What horrors haunt the minds of dogs?

Posted: January 9, 2007 at 3:15 am

It is the middle of the night and here I sit trying to understand what demons Isaac fights.  Tonight a behaviour I thought idiosyncratic became a full-fledged obsession as he desperately tried to escape the one sound that seems to terrify him – the sound of someone coughing.

From the first week he came to me last August, I had noticed that he would bolt upright and run for the back door, even out of a deep sleep, if I coughed. I thought little of it, assuming perhaps the sound of someone clearing their throat was a part of his previous life in which it heralded the arrival home of someone he loved.

Not so.  He is terrified of the sound of a cough.  Or of my cough. And I have the flu.  And when I get sick, I get a cough.  A bad one.

At first, Isaac was just pacing after I went to bed.  I thought he was restless because I had been at work for nine hours today – the longest I have ever left him – and then I came home and crawled into bed, so he got little fresh air and exercise. 

But when the first bout of coughing started, he bolted.  Straight to the back door.  Pawing to get out.  So I let him out, but then he wouldn’t come in.  Treats didn’t work.  The leash didn’t work.  So, with the philosophy of “if you can’t beat ’em, join ’em” I donned my bathrobe and gumboots and wandered the yard with him at 2 AM.

And that’s when I noticed – every time I coughed, he ran from me. 

I finally lured him back into the house with the highly-prized liver brownies.  As I sipped ginger tea, he lay beside me.  And then I coughed again.  And he panicked.  He not only ran to the back door but immediately started tearing at the molding with his teeth in a frantic attempt to escape. 

We have repeated the routine three times now – every time I cough, he bolts to the door and starts eating his way out. I’m hesitant to just leave him outside because (a) there are still bears around and coyotes and other dangers and (b) I realized yesterday that he could, if he wished,  push his way through the bungy-corded gate to the back pasture and from there he could escape.  And I haven’t had time to fix that problem to my satisfaction.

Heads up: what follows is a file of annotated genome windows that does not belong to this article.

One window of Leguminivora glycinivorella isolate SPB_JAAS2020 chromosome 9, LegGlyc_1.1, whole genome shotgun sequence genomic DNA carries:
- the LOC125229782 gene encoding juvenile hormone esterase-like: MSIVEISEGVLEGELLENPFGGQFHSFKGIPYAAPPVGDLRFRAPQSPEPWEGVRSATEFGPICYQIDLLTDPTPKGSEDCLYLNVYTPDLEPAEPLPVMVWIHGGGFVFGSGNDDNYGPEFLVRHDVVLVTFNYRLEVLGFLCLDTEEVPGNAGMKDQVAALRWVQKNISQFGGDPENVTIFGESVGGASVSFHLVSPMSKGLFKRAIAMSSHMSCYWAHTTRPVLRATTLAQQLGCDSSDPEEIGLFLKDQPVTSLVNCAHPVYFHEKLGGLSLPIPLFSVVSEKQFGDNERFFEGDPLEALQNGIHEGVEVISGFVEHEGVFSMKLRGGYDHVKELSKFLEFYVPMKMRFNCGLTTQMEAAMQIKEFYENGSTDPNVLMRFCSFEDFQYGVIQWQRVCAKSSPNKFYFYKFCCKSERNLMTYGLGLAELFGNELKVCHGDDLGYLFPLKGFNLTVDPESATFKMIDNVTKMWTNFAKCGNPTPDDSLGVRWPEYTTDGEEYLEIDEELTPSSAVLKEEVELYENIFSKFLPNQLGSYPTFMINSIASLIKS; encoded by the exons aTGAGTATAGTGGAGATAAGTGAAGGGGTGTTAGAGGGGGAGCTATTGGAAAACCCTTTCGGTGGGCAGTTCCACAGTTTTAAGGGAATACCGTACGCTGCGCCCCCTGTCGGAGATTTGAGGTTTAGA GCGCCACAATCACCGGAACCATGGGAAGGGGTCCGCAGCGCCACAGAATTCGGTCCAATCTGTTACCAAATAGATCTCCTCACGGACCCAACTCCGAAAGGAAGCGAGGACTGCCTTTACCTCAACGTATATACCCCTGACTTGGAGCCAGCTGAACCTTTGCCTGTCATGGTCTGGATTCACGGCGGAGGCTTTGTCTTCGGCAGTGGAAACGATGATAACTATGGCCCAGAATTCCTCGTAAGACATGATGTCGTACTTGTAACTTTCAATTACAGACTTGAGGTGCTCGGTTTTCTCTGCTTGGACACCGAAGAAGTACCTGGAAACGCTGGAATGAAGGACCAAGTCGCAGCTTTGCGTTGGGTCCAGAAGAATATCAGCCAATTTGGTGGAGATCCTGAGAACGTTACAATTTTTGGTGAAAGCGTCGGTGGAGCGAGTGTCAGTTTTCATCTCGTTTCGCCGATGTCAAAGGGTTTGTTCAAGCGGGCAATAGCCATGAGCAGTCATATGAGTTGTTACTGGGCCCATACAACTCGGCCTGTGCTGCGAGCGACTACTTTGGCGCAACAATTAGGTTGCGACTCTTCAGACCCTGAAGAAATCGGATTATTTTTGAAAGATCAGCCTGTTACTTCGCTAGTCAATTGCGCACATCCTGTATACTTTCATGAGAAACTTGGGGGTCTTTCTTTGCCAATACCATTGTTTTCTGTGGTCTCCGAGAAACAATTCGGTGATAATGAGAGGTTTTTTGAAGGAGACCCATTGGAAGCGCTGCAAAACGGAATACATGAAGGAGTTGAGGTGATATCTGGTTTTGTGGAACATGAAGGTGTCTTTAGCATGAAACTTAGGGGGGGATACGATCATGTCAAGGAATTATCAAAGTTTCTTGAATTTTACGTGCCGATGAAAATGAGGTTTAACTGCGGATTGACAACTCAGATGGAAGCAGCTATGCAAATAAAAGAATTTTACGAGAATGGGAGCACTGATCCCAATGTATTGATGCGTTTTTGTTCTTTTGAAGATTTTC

So here I sit, wide awake, fretting about a dog who won’t stay inside with me, checking him every five minutes, and frightening him still more when I cough again.

It’s going to be a long night.  It’s going to be a long week.  And I leave for work in four hours, so I’m just praying that I can get him inside and that he won’t eat his way out of the house while I am gone. 

I don’t know what a coughing human once did to him, but whatever it was it haunts him still.

 4:07 AM – and I just realized this means he definitely does have some hearing.  He had me convinced he was a totally deaf dog when in fact he was choosing to ignore me!

10 Comments on "What horrors haunt the minds of dogs?"

  • Ellen says

    Hi Jean,
    Sorry to hear about your sleepless, flu-lousy, restless Isaac, night.
    I wonder if coughing might be the only audible frequency that Isaac, in an otherwise silent world, is still able to hear.

    Sorry its been such a rough few days for you. Hope you get well soon.

  • Jean says

    Hi Ellen. You could be right, or maybe he senses the vibrations caused by a forceful cough in a way that is absent with ordinary speech. But the panic reaction is worrisome – he acted terribly afraid.
    I finally put a leash on him and tied the other end to my wrist so I could get an hour’s sleep without worrying that either he would take off or that he would eat the house, and other than being yanked off the bed twice, it seemed to work (or maybe I just didn’t cough cuz I was sleeping!)and he is a bit calmer now. He is outside again now, but lying in his usual favourite outdoor spot right beside the house.